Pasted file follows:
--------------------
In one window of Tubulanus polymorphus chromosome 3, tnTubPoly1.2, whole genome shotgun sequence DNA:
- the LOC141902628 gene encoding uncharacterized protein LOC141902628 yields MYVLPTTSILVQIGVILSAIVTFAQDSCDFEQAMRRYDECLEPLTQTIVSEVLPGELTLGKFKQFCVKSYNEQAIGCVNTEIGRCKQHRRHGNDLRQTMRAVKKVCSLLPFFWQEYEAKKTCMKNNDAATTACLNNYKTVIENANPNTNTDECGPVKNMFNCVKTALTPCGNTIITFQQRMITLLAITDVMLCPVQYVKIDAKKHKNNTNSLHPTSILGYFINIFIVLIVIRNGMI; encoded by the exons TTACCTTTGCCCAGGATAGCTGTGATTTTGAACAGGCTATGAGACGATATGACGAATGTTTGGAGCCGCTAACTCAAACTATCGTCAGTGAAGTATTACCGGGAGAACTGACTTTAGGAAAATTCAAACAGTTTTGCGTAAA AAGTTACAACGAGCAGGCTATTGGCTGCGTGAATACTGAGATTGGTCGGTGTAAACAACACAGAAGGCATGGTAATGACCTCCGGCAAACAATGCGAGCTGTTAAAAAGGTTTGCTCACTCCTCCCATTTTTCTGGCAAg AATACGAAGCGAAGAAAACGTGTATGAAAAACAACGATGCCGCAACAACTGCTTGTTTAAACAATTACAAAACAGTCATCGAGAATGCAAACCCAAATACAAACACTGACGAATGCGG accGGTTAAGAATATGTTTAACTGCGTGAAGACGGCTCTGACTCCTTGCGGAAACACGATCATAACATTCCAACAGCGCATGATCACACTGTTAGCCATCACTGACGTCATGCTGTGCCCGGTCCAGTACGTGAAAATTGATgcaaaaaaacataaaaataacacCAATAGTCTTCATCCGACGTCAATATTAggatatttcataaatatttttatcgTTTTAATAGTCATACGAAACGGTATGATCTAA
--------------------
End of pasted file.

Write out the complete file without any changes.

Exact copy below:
In one window of Tubulanus polymorphus chromosome 3, tnTubPoly1.2, whole genome shotgun sequence DNA:
- the LOC141902628 gene encoding uncharacterized protein LOC141902628 yields MYVLPTTSILVQIGVILSAIVTFAQDSCDFEQAMRRYDECLEPLTQTIVSEVLPGELTLGKFKQFCVKSYNEQAIGCVNTEIGRCKQHRRHGNDLRQTMRAVKKVCSLLPFFWQEYEAKKTCMKNNDAATTACLNNYKTVIENANPNTNTDECGPVKNMFNCVKTALTPCGNTIITFQQRMITLLAITDVMLCPVQYVKIDAKKHKNNTNSLHPTSILGYFINIFIVLIVIRNGMI; encoded by the exons TTACCTTTGCCCAGGATAGCTGTGATTTTGAACAGGCTATGAGACGATATGACGAATGTTTGGAGCCGCTAACTCAAACTATCGTCAGTGAAGTATTACCGGGAGAACTGACTTTAGGAAAATTCAAACAGTTTTGCGTAAA AAGTTACAACGAGCAGGCTATTGGCTGCGTGAATACTGAGATTGGTCGGTGTAAACAACACAGAAGGCATGGTAATGACCTCCGGCAAACAATGCGAGCTGTTAAAAAGGTTTGCTCACTCCTCCCATTTTTCTGGCAAg AATACGAAGCGAAGAAAACGTGTATGAAAAACAACGATGCCGCAACAACTGCTTGTTTAAACAATTACAAAACAGTCATCGAGAATGCAAACCCAAATACAAACACTGACGAATGCGG accGGTTAAGAATATGTTTAACTGCGTGAAGACGGCTCTGACTCCTTGCGGAAACACGATCATAACATTCCAACAGCGCATGATCACACTGTTAGCCATCACTGACGTCATGCTGTGCCCGGTCCAGTACGTGAAAATTGATgcaaaaaaacataaaaataacacCAATAGTCTTCATCCGACGTCAATATTAggatatttcataaatatttttatcgTTTTAATAGTCATACGAAACGGTATGATCTAA